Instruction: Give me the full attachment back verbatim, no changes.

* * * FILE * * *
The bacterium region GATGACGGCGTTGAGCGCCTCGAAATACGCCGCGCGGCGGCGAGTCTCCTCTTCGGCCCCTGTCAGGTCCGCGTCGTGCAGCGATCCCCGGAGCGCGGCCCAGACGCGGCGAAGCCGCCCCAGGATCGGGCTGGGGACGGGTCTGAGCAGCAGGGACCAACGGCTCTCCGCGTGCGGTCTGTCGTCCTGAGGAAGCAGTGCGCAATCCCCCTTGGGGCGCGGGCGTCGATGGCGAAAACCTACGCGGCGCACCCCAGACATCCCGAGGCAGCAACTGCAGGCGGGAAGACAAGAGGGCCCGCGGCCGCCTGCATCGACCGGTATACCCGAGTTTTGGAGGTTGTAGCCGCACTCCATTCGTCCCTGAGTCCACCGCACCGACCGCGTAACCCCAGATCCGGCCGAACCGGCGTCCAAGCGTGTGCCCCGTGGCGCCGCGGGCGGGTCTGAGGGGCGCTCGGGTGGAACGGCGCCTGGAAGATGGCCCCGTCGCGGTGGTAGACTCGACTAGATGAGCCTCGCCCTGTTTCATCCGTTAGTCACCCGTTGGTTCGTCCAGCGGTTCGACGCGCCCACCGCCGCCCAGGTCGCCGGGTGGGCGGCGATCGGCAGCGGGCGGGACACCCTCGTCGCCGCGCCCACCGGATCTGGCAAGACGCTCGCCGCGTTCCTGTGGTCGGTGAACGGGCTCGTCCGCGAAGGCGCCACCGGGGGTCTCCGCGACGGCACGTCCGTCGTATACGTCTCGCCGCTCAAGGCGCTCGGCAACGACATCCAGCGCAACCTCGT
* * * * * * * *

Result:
The bacterium region GATGACGGCGTTGAGCGCCTCGAAATACGCCGCGCGGCGGCGAGTCTCCTCTTCGGCCCCTGTCAGGTCCGCGTCGTGCAGCGATCCCCGGAGCGCGGCCCAGACGCGGCGAAGCCGCCCCAGGATCGGGCTGGGGACGGGTCTGAGCAGCAGGGACCAACGGCTCTCCGCGTGCGGTCTGTCGTCCTGAGGAAGCAGTGCGCAATCCCCCTTGGGGCGCGGGCGTCGATGGCGAAAACCTACGCGGCGCACCCCAGACATCCCGAGGCAGCAACTGCAGGCGGGAAGACAAGAGGGCCCGCGGCCGCCTGCATCGACCGGTATACCCGAGTTTTGGAGGTTGTAGCCGCACTCCATTCGTCCCTGAGTCCACCGCACCGACCGCGTAACCCCAGATCCGGCCGAACCGGCGTCCAAGCGTGTGCCCCGTGGCGCCGCGGGCGGGTCTGAGGGGCGCTCGGGTGGAACGGCGCCTGGAAGATGGCCCCGTCGCGGTGGTAGACTCGACTAGATGAGCCTCGCCCTGTTTCATCCGTTAGTCACCCGTTGGTTCGTCCAGCGGTTCGACGCGCCCACCGCCGCCCAGGTCGCCGGGTGGGCGGCGATCGGCAGCGGGCGGGACACCCTCGTCGCCGCGCCCACCGGATCTGGCAAGACGCTCGCCGCGTTCCTGTGGTCGGTGAACGGGCTCGTCCGCGAAGGCGCCACCGGGGGTCTCCGCGACGGCACGTCCGTCGTATACGTCTCGCCGCTCAAGGCGCTCGGCAACGACATCCAGCGCAACCTCGT